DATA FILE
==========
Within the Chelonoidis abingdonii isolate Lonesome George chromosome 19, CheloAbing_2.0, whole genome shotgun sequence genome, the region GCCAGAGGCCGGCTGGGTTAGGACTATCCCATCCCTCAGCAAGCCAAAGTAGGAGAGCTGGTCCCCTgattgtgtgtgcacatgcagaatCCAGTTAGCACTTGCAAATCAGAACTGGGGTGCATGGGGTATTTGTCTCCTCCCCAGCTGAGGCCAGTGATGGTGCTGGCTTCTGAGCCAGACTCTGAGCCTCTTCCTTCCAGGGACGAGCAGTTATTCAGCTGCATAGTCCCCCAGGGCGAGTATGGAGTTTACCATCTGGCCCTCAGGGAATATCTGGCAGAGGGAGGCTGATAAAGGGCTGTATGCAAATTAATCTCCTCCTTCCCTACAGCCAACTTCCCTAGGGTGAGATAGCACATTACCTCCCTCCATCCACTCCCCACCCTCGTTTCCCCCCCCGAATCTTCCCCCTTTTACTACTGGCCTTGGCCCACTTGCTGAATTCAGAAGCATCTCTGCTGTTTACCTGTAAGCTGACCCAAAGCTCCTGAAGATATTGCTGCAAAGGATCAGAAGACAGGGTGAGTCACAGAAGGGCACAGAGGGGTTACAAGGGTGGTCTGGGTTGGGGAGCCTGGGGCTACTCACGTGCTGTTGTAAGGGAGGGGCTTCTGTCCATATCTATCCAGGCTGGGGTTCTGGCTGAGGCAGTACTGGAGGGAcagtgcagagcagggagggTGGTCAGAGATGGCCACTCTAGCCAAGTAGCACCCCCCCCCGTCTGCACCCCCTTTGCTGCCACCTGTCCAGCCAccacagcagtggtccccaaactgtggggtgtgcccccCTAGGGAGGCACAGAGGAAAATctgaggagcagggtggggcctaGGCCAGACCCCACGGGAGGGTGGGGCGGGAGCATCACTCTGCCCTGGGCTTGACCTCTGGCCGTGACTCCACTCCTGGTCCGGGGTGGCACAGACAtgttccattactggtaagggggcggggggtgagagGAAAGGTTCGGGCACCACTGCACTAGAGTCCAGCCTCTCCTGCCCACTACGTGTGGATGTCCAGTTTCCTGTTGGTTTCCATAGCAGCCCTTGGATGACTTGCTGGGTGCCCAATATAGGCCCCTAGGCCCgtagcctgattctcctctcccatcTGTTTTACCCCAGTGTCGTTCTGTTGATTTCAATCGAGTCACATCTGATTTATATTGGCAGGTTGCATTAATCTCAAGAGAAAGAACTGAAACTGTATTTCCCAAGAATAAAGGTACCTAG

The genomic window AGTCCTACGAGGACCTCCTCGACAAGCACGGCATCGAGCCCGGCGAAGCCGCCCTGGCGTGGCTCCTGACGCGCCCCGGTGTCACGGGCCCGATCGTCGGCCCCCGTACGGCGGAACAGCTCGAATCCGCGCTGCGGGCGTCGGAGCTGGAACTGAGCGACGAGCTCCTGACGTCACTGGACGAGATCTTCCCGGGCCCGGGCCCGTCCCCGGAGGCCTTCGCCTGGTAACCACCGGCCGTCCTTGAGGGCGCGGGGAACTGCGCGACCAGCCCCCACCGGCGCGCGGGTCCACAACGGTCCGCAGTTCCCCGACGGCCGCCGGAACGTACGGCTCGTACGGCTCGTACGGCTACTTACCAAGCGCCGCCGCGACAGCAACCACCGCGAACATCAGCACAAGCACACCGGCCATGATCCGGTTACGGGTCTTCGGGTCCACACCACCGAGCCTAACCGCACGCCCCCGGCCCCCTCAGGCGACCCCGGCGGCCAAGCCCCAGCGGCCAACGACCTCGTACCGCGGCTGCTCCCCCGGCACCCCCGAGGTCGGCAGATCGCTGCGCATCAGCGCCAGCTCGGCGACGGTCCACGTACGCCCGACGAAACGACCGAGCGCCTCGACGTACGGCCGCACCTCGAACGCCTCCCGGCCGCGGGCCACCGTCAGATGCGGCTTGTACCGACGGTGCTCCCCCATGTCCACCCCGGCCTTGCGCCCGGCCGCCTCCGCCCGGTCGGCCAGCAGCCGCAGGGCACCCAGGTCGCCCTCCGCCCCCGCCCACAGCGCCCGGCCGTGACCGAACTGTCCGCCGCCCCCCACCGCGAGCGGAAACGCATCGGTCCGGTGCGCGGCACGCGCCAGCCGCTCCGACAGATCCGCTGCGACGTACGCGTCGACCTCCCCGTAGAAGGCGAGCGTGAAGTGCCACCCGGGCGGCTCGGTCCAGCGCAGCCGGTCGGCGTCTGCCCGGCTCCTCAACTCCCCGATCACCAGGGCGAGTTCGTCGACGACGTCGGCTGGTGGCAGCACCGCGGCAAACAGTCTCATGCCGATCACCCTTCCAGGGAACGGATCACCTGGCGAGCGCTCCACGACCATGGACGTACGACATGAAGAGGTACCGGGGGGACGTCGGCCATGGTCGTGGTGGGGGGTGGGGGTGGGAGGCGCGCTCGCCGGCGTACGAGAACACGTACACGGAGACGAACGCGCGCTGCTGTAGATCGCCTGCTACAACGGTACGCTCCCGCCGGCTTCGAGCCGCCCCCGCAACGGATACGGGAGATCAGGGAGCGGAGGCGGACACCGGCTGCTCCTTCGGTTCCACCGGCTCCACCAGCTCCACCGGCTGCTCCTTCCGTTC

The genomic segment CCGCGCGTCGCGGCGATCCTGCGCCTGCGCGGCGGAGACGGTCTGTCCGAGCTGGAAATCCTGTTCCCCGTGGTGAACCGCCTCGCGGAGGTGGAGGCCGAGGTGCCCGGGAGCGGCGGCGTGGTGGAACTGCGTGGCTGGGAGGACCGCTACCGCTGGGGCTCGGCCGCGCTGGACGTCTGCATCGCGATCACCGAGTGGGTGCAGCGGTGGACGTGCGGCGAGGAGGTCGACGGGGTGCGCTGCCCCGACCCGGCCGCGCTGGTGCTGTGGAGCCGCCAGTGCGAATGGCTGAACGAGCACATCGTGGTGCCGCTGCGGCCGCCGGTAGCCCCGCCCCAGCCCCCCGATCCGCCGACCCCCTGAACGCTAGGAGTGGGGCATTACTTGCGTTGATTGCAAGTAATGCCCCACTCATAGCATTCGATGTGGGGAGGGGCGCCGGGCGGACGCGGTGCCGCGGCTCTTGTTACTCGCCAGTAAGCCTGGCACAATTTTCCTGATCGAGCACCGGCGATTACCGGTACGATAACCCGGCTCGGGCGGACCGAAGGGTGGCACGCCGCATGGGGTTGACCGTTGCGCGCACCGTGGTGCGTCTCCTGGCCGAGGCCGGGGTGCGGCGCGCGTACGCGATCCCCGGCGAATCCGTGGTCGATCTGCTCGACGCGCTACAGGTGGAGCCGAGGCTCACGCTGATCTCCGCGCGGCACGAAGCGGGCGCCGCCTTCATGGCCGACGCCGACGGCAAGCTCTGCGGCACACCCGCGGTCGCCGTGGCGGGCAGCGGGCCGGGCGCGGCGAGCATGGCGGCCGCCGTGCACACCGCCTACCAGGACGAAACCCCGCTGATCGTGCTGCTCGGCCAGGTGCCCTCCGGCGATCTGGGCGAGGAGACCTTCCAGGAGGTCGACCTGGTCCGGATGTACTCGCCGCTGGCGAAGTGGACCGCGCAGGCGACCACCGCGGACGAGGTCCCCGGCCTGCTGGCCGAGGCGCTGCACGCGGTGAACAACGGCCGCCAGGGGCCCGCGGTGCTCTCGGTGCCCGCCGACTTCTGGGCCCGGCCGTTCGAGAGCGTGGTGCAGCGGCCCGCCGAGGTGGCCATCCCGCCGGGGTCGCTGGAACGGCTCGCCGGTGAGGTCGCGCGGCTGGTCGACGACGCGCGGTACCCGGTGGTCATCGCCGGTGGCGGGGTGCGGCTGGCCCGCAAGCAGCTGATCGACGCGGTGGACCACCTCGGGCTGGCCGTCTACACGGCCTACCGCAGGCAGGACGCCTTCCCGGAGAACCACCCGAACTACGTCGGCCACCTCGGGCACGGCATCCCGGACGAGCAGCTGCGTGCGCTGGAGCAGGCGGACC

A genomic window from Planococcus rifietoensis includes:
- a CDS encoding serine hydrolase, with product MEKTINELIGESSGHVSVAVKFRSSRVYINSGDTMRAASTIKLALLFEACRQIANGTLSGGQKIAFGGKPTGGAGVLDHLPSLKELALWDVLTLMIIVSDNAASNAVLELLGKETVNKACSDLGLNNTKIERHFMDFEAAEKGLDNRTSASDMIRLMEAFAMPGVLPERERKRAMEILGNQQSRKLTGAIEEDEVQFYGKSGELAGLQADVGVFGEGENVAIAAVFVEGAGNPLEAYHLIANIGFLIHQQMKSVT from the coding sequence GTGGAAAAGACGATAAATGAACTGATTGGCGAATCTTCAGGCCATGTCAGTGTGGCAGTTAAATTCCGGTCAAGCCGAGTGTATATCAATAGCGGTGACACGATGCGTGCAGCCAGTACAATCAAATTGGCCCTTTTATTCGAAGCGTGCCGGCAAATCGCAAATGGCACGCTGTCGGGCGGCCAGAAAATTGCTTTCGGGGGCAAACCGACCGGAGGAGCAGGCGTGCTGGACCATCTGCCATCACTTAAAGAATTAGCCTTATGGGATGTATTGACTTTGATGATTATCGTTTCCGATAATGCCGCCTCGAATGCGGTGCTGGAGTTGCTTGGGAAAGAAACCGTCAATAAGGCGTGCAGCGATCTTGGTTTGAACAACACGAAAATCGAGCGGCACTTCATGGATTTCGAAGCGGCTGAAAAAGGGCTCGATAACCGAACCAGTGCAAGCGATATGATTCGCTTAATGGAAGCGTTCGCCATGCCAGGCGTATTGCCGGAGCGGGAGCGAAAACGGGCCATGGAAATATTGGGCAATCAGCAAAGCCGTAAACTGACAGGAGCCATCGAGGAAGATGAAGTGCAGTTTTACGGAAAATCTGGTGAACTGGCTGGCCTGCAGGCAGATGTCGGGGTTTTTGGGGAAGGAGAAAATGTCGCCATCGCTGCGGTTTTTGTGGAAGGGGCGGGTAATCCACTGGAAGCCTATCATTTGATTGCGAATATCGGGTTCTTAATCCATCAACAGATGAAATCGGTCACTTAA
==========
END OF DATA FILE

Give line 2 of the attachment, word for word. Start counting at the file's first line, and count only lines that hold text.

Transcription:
The genomic window AGTCCTACGAGGACCTCCTCGACAAGCACGGCATCGAGCCCGGCGAAGCCGCCCTGGCGTGGCTCCTGACGCGCCCCGGTGTCACGGGCCCGATCGTCGGCCCCCGTACGGCGGAACAGCTCGAATCCGCGCTGCGGGCGTCGGAGCTGGAACTGAGCGACGAGCTCCTGACGTCACTGGACGAGATCTTCCCGGGCCCGGGCCCGTCCCCGGAGGCCTTCGCCTGGTAACCACCGGCCGTCCTTGAGGGCGCGGGGAACTGCGCGACCAGCCCCCACCGGCGCGCGGGTCCACAACGGTCCGCAGTTCCCCGACGGCCGCCGGAACGTACGGCTCGTACGGCTCGTACGGCTACTTACCAAGCGCCGCCGCGACAGCAACCACCGCGAACATCAGCACAAGCACACCGGCCATGATCCGGTTACGGGTCTTCGGGTCCACACCACCGAGCCTAACCGCACGCCCCCGGCCCCCTCAGGCGACCCCGGCGGCCAAGCCCCAGCGGCCAACGACCTCGTACCGCGGCTGCTCCCCCGGCACCCCCGAGGTCGGCAGATCGCTGCGCATCAGCGCCAGCTCGGCGACGGTCCACGTACGCCCGACGAAACGACCGAGCGCCTCGACGTACGGCCGCACCTCGAACGCCTCCCGGCCGCGGGCCACCGTCAGATGCGGCTTGTACCGACGGTGCTCCCCCATGTCCACCCCGGCCTTGCGCCCGGCCGCCTCCGCCCGGTCGGCCAGCAGCCGCAGGGCACCCAGGTCGCCCTCCGCCCCCGCCCACAGCGCCCGGCCGTGACCGAACTGTCCGCCGCCCCCCACCGCGAGCGGAAACGCATCGGTCCGGTGCGCGGCACGCGCCAGCCGCTCCGACAGATCCGCTGCGACGTACGCGTCGACCTCCCCGTAGAAGGCGAGCGTGAAGTGCCACCCGGGCGGCTCGGTCCAGCGCAGCCGGTCGGCGTCTGCCCGGCTCCTCAACTCCCCGATCACCAGGGCGAGTTCGTCGACGACGTCGGCTGGTGGCAGCACCGCGGCAAACAGTCTCATGCCGATCACCCTTCCAGGGAACGGATCACCTGGCGAGCGCTCCACGACCATGGACGTACGACATGAAGAGGTACCGGGGGGACGTCGGCCATGGTCGTGGTGGGGGGTGGGGGTGGGAGGCGCGCTCGCCGGCGTACGAGAACACGTACACGGAGACGAACGCGCGCTGCTGTAGATCGCCTGCTACAACGGTACGCTCCCGCCGGCTTCGAGCCGCCCCCGCAACGGATACGGGAGATCAGGGAGCGGAGGCGGACACCGGCTGCTCCTTCGGTTCCACCGGCTCCACCAGCTCCACCGGCTGCTCCTTCCGTTC